4. Old Tom: an off-dry or sweeter gin that is created when barley malt or sweetener is added to dry gin. The style precedes London dry and was considered an essential liquor in the 1800s. But after London dry gins grew in popularity, Old Tom gins started collecting dust on the shelves of bars across the globe. Of course now that mixologists are creating bar programs based on classic cocktail recipes, Old Tom gins are receiving more recognition. Old Tom gins are slightly sweeter than London dry gins and usually drier than Genever. Also, Old Tom gins are more subtle and botanical, and not as aggressively flavored with juniper as London Dry styles. This is a great style for people who usually give you the stink eye when you pour them a gin cocktail. If someone gives you the “uhm, I hate gin” excuse, pour them a glass of Old Tom gin and convert those crazy kids. Seriously– convert them. We like: Ransom.
5. New Western/American: a class of gin created within the past decade by small, craft distilleries in the United States. Gins vary from brand to brand, so the style is less about providing expected, structured flavors, and more about encouraging innovation and experimentation. Every distiller approaches the process with curiosity and has one goal in mind– to create a “new” gin that expresses either a love of juniper or an appreciation for the subtleties of a botanical blend. Buying a New American style of gin can cause some anxiety because unless you’re familiar with the brand, it’s hard to know for certain whether the gin will fill your mouth with forest flavors or citrusy, herbaceous flavors, and that is why this style requires a little more research from the consumer. Luckily most labels do a pretty damn good job of describing how much juniper is in the mix, but you might have to occasionally whip out your iPhone while standing in the aisle of your favorite liquor store to do a little digging. No martini or negroni drinker wants to spend $35 on a bottle of unfamiliar gin only to get home and find out that the gin they’ve just purchased is stingy on the juniper. In the styles explained above, I’ve included tasting profiles that give you an idea of what to expect from each class: London Dry is dry (go figure) and has a strong juniper personality; Genever taste more like a juniper-infused light whiskey; and Old Tom is somewhere in the middle; but profiling New Western gins is a hard thing to do. However, in the spirit of generalizing a class of booze, let’s settle on an oversimplified description: most New Western gins favor showcasing a blend of carefully selected botanicals instead of mainly featuring juniper. Resulting spirits are less piney, more delicate, and great for mixing floral cocktails like the Aviation or the Bees Knees. We love: Aviation and St. George gins.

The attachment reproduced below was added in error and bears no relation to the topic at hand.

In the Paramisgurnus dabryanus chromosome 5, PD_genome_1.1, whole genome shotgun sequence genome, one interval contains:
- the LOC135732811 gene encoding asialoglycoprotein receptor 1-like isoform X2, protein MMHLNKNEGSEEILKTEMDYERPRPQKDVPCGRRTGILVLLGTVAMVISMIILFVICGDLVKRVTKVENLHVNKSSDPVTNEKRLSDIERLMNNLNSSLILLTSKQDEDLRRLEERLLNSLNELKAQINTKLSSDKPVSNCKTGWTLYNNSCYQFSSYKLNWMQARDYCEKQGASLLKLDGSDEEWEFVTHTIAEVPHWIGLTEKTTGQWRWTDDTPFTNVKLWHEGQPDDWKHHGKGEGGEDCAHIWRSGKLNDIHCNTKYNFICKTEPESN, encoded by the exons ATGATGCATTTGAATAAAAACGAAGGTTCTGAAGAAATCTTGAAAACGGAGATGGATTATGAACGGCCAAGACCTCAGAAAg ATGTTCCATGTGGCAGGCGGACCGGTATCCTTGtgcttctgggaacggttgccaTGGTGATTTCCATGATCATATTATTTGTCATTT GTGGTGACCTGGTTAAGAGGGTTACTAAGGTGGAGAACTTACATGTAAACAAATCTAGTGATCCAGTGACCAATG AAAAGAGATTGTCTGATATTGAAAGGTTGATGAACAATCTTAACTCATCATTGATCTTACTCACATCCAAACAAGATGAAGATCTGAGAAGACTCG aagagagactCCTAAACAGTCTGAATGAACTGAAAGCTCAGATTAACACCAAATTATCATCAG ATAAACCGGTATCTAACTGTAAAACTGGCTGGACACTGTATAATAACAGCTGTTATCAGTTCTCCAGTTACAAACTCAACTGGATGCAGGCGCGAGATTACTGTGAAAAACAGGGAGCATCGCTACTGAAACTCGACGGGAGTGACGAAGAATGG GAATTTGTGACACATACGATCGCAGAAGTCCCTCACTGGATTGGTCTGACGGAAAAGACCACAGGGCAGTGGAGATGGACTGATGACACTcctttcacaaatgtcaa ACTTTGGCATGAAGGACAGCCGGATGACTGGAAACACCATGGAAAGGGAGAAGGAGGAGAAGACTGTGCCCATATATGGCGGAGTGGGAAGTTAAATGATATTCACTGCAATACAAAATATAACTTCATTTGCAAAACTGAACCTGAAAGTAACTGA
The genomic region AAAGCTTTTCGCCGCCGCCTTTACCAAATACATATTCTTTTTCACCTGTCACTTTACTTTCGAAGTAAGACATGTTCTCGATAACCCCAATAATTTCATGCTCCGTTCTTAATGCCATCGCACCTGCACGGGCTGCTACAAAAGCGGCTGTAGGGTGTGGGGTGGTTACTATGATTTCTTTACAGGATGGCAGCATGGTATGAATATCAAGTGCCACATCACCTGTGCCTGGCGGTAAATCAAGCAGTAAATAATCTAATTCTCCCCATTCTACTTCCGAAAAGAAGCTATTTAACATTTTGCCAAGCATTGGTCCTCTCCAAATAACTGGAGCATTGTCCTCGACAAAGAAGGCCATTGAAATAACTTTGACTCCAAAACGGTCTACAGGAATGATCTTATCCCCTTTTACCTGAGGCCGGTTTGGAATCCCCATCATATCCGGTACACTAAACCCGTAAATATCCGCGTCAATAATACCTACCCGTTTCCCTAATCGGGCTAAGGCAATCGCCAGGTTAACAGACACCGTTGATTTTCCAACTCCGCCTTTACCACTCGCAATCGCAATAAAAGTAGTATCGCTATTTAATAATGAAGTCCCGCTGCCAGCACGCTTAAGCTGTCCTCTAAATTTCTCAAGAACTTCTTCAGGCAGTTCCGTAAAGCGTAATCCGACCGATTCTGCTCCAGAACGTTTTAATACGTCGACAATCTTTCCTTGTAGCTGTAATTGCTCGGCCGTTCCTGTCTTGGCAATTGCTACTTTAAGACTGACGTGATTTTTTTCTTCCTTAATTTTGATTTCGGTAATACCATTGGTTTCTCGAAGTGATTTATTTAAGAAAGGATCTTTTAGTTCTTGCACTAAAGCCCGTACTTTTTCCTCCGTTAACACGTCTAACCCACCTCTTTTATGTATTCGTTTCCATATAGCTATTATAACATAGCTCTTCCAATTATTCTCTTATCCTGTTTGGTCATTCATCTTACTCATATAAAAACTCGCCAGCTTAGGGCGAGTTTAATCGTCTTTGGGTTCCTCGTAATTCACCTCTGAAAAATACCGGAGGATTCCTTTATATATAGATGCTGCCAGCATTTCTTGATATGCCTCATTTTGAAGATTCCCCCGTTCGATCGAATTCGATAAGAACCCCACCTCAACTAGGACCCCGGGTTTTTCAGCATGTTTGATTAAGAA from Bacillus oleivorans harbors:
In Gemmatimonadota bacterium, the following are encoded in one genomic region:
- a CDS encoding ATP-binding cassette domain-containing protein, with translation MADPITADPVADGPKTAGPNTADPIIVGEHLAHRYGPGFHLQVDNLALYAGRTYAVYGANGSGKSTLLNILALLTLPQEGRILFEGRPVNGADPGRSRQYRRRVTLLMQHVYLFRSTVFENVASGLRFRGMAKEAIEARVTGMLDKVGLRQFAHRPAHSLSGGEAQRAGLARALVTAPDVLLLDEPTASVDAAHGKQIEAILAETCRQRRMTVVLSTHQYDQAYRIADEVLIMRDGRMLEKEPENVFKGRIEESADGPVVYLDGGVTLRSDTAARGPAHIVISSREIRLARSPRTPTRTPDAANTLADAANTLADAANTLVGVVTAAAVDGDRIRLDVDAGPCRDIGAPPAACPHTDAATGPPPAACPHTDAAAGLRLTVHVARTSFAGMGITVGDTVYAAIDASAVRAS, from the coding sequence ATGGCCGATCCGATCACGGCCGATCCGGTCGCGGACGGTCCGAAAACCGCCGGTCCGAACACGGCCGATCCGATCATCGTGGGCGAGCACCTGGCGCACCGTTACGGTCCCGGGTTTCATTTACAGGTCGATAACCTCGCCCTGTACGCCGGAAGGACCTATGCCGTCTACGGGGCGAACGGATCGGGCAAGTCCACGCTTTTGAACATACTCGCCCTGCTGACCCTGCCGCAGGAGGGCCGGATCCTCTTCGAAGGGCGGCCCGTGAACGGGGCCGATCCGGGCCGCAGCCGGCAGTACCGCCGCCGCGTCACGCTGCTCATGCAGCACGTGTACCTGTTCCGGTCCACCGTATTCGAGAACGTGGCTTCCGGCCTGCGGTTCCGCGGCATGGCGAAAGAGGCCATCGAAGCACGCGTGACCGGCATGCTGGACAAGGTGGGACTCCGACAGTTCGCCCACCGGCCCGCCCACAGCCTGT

6. Sloe Gin: A liqueur made by steeping wild sloe berries found in the hedgerows across the English Countryside in sweetened gin. Try Plymouth’s Sloe Gin.
We like gin a lot. A whole, whole lot.